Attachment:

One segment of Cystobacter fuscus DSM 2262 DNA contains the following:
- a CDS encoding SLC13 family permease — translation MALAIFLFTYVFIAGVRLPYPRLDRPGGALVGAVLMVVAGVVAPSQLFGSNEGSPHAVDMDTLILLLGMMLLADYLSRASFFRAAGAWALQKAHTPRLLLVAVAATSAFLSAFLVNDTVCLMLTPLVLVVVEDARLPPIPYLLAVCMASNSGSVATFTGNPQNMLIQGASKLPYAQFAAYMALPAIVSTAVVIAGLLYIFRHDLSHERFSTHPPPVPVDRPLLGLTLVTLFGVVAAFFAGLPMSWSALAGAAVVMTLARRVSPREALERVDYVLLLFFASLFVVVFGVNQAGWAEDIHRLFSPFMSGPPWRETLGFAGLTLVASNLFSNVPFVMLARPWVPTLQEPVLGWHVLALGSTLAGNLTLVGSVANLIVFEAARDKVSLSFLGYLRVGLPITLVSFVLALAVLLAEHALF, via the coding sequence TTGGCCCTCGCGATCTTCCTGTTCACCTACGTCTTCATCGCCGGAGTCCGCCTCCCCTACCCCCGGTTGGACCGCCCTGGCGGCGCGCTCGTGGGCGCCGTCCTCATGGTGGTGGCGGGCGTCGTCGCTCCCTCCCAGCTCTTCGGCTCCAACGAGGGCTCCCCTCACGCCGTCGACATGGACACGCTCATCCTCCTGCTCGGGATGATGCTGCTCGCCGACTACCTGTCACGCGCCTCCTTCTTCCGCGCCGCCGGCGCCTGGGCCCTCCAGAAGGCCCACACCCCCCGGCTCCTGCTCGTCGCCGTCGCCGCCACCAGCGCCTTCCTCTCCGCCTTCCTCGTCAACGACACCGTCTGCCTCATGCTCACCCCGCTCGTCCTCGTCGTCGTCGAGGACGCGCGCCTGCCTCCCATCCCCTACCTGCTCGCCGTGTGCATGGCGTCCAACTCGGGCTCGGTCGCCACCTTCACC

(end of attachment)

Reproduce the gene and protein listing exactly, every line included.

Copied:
One segment of Cystobacter fuscus DSM 2262 DNA contains the following:
- a CDS encoding SLC13 family permease — translation MALAIFLFTYVFIAGVRLPYPRLDRPGGALVGAVLMVVAGVVAPSQLFGSNEGSPHAVDMDTLILLLGMMLLADYLSRASFFRAAGAWALQKAHTPRLLLVAVAATSAFLSAFLVNDTVCLMLTPLVLVVVEDARLPPIPYLLAVCMASNSGSVATFTGNPQNMLIQGASKLPYAQFAAYMALPAIVSTAVVIAGLLYIFRHDLSHERFSTHPPPVPVDRPLLGLTLVTLFGVVAAFFAGLPMSWSALAGAAVVMTLARRVSPREALERVDYVLLLFFASLFVVVFGVNQAGWAEDIHRLFSPFMSGPPWRETLGFAGLTLVASNLFSNVPFVMLARPWVPTLQEPVLGWHVLALGSTLAGNLTLVGSVANLIVFEAARDKVSLSFLGYLRVGLPITLVSFVLALAVLLAEHALF, via the coding sequence TTGGCCCTCGCGATCTTCCTGTTCACCTACGTCTTCATCGCCGGAGTCCGCCTCCCCTACCCCCGGTTGGACCGCCCTGGCGGCGCGCTCGTGGGCGCCGTCCTCATGGTGGTGGCGGGCGTCGTCGCTCCCTCCCAGCTCTTCGGCTCCAACGAGGGCTCCCCTCACGCCGTCGACATGGACACGCTCATCCTCCTGCTCGGGATGATGCTGCTCGCCGACTACCTGTCACGCGCCTCCTTCTTCCGCGCCGCCGGCGCCTGGGCCCTCCAGAAGGCCCACACCCCCCGGCTCCTGCTCGTCGCCGTCGCCGCCACCAGCGCCTTCCTCTCCGCCTTCCTCGTCAACGACACCGTCTGCCTCATGCTCACCCCGCTCGTCCTCGTCGTCGTCGAGGACGCGCGCCTGCCTCCCATCCCCTACCTGCTCGCCGTGTGCATGGCGTCCAACTCGGGCTCGGTCGCCACCTTCACC